Happy Valentine's Day from Crisis House to you!
Valentine's Day has long been a celebration of love—a time of hearts, chocolates, and roses.
But amidst the roses and romance, a danger lurks, wreaking havoc on the lives of lovers everywhere. That threat is the "shadow pandemic" of intimate partner violence (IPV) or domestic violence abuse, largely brought about by the effects of the COVID-19 pandemic.
Holidays that revolve around love can be particularly painful and triggering to those who have endured domestic violence abuse. Since Valentine’s Day evokes an idealized notion of love, it can remind survivors of the good times they had with an abuser and create feelings of loneliness, which may tempt them to return to that abusive relationship.
This year, to mitigate these negative feelings and bring smiles to the faces of our clients, Crisis House partnered with the India Phillips Foundation to provide dozens of Valentine's Day bags filled with toiletries, towels, washcloths, and other self-care products, along with a $25 gift card and a personal note for those who have experienced domestic violence abuse.
For survivors, recovering from abuse is a gradual process. It’s important to acknowledge that you have the power to redefine the day, event, or objects you associate with your trauma so that they no longer hold power over you.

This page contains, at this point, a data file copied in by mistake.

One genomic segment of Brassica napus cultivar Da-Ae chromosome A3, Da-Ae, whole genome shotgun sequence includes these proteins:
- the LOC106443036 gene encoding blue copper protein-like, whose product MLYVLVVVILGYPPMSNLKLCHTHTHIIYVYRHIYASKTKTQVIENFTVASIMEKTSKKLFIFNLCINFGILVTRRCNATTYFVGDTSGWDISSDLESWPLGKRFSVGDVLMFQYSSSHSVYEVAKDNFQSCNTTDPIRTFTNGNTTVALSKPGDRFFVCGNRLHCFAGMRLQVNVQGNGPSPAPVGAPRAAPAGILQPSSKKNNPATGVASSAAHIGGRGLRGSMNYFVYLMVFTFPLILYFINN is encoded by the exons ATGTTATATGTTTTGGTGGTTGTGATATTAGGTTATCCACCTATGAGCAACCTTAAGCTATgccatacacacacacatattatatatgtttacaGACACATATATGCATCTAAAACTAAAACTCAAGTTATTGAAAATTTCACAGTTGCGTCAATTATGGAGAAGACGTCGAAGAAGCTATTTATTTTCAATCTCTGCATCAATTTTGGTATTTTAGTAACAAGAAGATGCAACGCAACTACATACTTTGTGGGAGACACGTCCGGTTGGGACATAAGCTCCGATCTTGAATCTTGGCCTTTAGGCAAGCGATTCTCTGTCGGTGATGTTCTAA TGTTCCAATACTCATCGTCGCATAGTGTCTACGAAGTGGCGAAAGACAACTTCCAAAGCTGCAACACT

If you are a domestic violence survivor, here are some steps towards empowerment that may help during this month: Seek support: Spend time with friends and family who make you feel validated and won’t encourage you to return to your abuser.
Take your own needs seriously: Do whatever makes you feel good and at peace. It could be meditating, reading, or taking a walk outside. Call for help: There are quite a few hotlines available for those who are or have experienced domestic abuse. You can call the National Domestic Violence Hotline at (800) 799-7233 or RAINN, the National Sexual Assault Hotline, which you can reach at (800) 656-4673.
Take self-defense classes: Self-defense classes are not necessarily a defense against a future incident of abuse, but as a way to make you feel stronger and less vulnerable. Talk it out: Talk with a therapist or a survivor group where you can be candid about the trauma you experienced.
If you would like to support our Journey Domestic Violence programming and help families and women renew their lives after abuse, please visit our website to learn how you can help!